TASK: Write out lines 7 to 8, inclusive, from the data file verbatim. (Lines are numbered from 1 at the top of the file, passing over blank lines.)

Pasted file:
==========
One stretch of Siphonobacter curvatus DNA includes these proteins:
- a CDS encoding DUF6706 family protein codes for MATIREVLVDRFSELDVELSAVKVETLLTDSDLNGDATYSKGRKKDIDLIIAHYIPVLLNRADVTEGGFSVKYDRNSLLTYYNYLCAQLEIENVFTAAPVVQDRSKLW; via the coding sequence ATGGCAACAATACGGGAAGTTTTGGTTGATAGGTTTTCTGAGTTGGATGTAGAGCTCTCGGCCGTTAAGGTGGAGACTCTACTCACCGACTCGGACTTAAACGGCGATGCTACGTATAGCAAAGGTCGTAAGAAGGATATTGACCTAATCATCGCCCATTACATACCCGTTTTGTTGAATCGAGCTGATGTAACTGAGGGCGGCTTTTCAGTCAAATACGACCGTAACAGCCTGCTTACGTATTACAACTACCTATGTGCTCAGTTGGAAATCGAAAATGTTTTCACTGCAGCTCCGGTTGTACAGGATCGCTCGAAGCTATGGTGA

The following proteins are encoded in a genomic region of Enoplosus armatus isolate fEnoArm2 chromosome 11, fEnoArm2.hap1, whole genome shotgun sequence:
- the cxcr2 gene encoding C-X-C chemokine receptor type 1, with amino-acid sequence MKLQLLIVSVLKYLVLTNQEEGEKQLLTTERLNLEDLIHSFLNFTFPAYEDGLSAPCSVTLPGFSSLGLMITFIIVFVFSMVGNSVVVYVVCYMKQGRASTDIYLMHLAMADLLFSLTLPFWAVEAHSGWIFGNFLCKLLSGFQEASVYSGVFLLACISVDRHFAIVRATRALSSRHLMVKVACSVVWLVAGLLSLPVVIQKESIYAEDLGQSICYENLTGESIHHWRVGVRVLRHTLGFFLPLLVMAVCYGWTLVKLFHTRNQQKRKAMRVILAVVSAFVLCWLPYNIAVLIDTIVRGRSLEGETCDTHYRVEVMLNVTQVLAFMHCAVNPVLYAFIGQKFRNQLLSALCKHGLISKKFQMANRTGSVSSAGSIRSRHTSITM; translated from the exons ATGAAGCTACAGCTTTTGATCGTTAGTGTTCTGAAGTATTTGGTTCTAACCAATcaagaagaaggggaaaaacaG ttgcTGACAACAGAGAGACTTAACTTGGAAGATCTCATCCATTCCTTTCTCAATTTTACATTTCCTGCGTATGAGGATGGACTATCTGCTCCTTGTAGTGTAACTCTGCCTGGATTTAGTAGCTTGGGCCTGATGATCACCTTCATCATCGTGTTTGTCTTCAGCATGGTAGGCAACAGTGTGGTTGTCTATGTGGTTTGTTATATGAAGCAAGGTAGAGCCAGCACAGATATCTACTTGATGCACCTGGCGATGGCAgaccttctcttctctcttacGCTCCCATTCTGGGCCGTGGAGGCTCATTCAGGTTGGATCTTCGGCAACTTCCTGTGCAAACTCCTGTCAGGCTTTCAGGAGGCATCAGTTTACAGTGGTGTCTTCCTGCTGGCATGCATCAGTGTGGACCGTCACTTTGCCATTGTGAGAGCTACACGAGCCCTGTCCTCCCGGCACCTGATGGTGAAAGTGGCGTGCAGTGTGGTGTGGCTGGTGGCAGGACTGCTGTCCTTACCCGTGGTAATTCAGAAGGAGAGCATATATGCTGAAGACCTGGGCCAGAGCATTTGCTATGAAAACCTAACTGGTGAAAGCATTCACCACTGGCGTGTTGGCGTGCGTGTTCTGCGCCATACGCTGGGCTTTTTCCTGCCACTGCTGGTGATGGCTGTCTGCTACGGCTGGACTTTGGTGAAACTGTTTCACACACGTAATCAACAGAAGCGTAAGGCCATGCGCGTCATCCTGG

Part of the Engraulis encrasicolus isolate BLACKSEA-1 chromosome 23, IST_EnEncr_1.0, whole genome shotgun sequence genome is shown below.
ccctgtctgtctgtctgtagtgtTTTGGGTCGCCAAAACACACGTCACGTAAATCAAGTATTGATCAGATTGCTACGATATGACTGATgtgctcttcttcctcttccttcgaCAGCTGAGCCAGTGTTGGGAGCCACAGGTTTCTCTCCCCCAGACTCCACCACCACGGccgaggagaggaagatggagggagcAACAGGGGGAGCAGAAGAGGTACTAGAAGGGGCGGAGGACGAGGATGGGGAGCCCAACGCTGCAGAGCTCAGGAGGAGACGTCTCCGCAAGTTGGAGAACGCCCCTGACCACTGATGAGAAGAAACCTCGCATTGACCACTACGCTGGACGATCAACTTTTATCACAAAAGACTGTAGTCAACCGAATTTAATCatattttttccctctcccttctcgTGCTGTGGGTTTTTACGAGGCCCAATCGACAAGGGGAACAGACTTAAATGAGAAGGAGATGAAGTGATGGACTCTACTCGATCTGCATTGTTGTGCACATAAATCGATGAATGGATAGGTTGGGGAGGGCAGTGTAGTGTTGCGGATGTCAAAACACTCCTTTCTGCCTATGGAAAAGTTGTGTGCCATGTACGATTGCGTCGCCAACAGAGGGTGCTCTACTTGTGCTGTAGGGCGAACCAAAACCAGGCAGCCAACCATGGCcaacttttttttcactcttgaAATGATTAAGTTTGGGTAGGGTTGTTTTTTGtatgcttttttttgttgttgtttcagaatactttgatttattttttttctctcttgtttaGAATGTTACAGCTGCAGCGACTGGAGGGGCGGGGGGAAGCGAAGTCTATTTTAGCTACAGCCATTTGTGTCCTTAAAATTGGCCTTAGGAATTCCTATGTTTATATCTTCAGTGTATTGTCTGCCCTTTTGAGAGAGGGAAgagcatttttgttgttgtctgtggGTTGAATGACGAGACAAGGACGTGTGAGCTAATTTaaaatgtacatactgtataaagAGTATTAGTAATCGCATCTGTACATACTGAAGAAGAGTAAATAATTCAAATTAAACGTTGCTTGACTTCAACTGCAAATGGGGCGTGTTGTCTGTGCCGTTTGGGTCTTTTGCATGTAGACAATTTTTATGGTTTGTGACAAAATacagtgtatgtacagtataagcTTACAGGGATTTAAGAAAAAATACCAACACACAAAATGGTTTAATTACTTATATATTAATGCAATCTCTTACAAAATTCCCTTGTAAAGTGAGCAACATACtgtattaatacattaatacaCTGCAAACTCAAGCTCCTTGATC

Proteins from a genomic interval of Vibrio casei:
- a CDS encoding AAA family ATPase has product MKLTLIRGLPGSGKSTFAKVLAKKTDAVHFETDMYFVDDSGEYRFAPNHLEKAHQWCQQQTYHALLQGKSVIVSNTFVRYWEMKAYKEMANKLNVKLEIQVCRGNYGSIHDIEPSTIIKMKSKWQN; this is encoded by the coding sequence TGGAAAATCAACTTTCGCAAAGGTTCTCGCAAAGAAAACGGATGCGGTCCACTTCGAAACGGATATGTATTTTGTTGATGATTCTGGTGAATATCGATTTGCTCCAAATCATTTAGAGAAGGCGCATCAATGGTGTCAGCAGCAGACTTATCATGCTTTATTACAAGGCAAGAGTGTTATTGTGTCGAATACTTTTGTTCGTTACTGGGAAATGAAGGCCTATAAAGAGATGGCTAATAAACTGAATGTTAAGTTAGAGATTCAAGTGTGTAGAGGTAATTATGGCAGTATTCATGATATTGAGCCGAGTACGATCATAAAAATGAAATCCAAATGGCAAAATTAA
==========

Proteins from a genomic interval of Vibrio casei:
- a CDS encoding AAA family ATPase has product MKLTLIRGLPGSGKSTFAKVLAKKTDAVHFETDMYFVDDSGEYRFAPNHLEKAHQWCQQQTYHALLQGKSVIVSNTFVRYWEMKAYKEMANKLNVKLEIQVCRGNYGSIHDIEPSTIIKMKSKWQN; this is encoded by the coding sequence TGGAAAATCAACTTTCGCAAAGGTTCTCGCAAAGAAAACGGATGCGGTCCACTTCGAAACGGATATGTATTTTGTTGATGATTCTGGTGAATATCGATTTGCTCCAAATCATTTAGAGAAGGCGCATCAATGGTGTCAGCAGCAGACTTATCATGCTTTATTACAAGGCAAGAGTGTTATTGTGTCGAATACTTTTGTTCGTTACTGGGAAATGAAGGCCTATAAAGAGATGGCTAATAAACTGAATGTTAAGTTAGAGATTCAAGTGTGTAGAGGTAATTATGGCAGTATTCATGATATTGAGCCGAGTACGATCATAAAAATGAAATCCAAATGGCAAAATTAA